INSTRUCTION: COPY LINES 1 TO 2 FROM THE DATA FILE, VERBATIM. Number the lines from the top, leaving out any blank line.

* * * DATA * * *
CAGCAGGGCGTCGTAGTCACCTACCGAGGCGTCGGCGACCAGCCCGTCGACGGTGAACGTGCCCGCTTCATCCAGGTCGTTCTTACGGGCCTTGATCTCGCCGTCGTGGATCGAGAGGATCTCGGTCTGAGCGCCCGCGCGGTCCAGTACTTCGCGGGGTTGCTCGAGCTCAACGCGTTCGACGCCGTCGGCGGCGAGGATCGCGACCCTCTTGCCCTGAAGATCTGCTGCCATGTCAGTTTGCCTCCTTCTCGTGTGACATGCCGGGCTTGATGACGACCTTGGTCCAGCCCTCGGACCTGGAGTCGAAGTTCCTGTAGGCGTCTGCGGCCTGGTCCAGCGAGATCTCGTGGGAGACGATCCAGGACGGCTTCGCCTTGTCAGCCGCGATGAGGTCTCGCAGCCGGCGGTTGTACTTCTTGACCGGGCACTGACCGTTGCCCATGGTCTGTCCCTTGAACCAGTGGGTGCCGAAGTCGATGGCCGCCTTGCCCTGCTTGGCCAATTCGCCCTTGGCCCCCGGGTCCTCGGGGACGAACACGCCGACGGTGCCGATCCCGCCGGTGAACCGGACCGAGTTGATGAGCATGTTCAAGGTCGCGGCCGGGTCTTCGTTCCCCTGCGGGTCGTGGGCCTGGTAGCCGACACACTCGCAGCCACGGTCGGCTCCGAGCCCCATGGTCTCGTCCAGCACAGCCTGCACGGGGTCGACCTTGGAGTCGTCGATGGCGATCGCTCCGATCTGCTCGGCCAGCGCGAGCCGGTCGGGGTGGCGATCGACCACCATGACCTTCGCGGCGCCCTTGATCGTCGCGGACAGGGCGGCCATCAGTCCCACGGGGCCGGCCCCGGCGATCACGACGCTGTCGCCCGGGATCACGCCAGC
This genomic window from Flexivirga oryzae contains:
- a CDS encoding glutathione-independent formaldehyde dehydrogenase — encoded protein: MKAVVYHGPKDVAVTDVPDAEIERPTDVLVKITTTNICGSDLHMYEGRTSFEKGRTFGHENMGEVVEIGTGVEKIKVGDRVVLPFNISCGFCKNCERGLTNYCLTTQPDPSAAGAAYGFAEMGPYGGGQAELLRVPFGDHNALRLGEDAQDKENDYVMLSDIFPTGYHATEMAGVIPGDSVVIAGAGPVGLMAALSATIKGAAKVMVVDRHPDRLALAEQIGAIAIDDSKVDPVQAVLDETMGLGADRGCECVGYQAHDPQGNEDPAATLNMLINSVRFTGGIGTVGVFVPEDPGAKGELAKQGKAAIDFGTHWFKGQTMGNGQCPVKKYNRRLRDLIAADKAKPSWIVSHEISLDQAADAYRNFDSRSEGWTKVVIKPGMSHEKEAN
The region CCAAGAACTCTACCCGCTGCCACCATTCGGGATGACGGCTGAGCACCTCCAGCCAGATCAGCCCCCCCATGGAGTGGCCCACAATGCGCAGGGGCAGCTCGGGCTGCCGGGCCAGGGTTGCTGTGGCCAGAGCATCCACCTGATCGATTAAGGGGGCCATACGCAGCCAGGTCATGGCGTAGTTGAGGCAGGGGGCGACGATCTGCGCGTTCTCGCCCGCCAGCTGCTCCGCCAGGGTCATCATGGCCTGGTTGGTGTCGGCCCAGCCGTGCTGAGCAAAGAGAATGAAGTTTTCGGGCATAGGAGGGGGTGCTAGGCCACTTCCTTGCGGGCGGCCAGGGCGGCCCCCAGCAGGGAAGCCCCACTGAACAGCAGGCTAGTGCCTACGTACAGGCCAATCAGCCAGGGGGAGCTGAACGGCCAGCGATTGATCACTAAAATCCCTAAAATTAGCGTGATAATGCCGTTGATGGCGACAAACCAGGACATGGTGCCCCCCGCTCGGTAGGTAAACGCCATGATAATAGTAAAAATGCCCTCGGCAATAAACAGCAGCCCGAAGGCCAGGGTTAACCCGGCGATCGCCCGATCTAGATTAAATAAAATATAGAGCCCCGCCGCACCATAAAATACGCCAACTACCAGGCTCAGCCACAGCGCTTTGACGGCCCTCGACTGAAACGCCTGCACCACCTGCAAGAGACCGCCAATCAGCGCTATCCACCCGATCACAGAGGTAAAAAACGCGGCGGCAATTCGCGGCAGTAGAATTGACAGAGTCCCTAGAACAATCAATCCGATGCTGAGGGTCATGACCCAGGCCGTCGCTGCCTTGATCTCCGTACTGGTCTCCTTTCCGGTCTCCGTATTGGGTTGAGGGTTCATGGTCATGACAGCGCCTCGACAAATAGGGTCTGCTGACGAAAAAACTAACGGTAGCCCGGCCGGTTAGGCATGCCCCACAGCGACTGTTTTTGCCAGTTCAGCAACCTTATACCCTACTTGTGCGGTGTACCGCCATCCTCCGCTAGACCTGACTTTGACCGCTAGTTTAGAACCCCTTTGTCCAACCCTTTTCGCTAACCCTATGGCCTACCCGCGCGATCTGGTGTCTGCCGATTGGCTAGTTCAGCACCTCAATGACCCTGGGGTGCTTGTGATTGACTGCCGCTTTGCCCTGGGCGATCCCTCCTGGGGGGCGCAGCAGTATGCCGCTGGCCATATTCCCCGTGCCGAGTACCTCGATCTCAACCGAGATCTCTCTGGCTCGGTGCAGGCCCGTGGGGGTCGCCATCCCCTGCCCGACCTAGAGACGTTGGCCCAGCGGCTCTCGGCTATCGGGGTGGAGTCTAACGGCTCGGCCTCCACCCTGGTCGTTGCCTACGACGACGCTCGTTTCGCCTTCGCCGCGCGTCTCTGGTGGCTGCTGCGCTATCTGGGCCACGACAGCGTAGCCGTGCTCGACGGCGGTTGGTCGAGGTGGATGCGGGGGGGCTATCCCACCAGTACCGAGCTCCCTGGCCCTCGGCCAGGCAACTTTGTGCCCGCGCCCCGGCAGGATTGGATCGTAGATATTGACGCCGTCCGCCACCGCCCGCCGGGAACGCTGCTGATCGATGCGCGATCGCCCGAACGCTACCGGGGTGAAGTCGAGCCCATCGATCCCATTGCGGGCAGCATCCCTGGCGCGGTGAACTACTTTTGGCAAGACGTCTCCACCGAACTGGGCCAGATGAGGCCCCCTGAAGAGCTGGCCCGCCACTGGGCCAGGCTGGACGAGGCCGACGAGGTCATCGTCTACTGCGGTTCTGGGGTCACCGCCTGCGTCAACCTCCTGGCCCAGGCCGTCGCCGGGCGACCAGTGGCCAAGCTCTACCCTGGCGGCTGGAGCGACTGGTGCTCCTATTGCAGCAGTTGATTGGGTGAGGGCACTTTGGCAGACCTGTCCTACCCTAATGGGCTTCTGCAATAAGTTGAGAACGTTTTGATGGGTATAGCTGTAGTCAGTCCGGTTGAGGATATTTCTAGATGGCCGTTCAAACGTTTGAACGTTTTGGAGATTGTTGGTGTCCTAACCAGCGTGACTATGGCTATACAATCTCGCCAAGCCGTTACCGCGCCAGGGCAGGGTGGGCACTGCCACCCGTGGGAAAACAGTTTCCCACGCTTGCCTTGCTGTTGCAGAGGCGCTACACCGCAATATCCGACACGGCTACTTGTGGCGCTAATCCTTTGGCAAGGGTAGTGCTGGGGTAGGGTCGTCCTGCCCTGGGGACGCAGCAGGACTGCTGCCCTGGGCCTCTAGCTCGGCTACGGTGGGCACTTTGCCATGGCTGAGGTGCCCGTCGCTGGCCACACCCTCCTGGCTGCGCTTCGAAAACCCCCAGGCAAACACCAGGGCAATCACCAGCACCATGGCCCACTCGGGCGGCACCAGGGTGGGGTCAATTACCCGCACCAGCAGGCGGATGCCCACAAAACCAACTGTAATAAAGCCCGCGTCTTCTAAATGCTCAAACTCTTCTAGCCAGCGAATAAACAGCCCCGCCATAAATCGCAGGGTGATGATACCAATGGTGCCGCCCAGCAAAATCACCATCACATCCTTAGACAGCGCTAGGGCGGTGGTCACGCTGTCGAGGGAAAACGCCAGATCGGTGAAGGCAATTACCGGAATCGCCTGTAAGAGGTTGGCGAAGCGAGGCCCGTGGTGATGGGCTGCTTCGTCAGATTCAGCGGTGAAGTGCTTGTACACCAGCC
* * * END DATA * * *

CAGCAGGGCGTCGTAGTCACCTACCGAGGCGTCGGCGACCAGCCCGTCGACGGTGAACGTGCCCGCTTCATCCAGGTCGTTCTTACGGGCCTTGATCTCGCCGTCGTGGATCGAGAGGATCTCGGTCTGAGCGCCCGCGCGGTCCAGTACTTCGCGGGGTTGCTCGAGCTCAACGCGTTCGACGCCGTCGGCGGCGAGGATCGCGACCCTCTTGCCCTGAAGATCTGCTGCCATGTCAGTTTGCCTCCTTCTCGTGTGACATGCCGGGCTTGATGACGACCTTGGTCCAGCCCTCGGACCTGGAGTCGAAGTTCCTGTAGGCGTCTGCGGCCTGGTCCAGCGAGATCTCGTGGGAGACGATCCAGGACGGCTTCGCCTTGTCAGCCGCGATGAGGTCTCGCAGCCGGCGGTTGTACTTCTTGACCGGGCACTGACCGTTGCCCATGGTCTGTCCCTTGAACCAGTGGGTGCCGAAGTCGATGGCCGCCTTGCCCTGCTTGGCCAATTCGCCCTTGGCCCCCGGGTCCTCGGGGACGAACACGCCGACGGTGCCGATCCCGCCGGTGAACCGGACCGAGTTGATGAGCATGTTCAAGGTCGCGGCCGGGTCTTCGTTCCCCTGCGGGTCGTGGGCCTGGTAGCCGACACACTCGCAGCCACGGTCGGCTCCGAGCCCCATGGTCTCGTCCAGCACAGCCTGCACGGGGTCGACCTTGGAGTCGTCGATGGCGATCGCTCCGATCTGCTCGGCCAGCGCGAGCCGGTCGGGGTGGCGATCGACCACCATGACCTTCGCGGCGCCCTTGATCGTCGCGGACAGGGCGGCCATCAGTCCCACGGGGCCGGCCCCGGCGATCACGACGCTGTCGCCCGGGATCACGCCAGC
This genomic window from Flexivirga oryzae contains: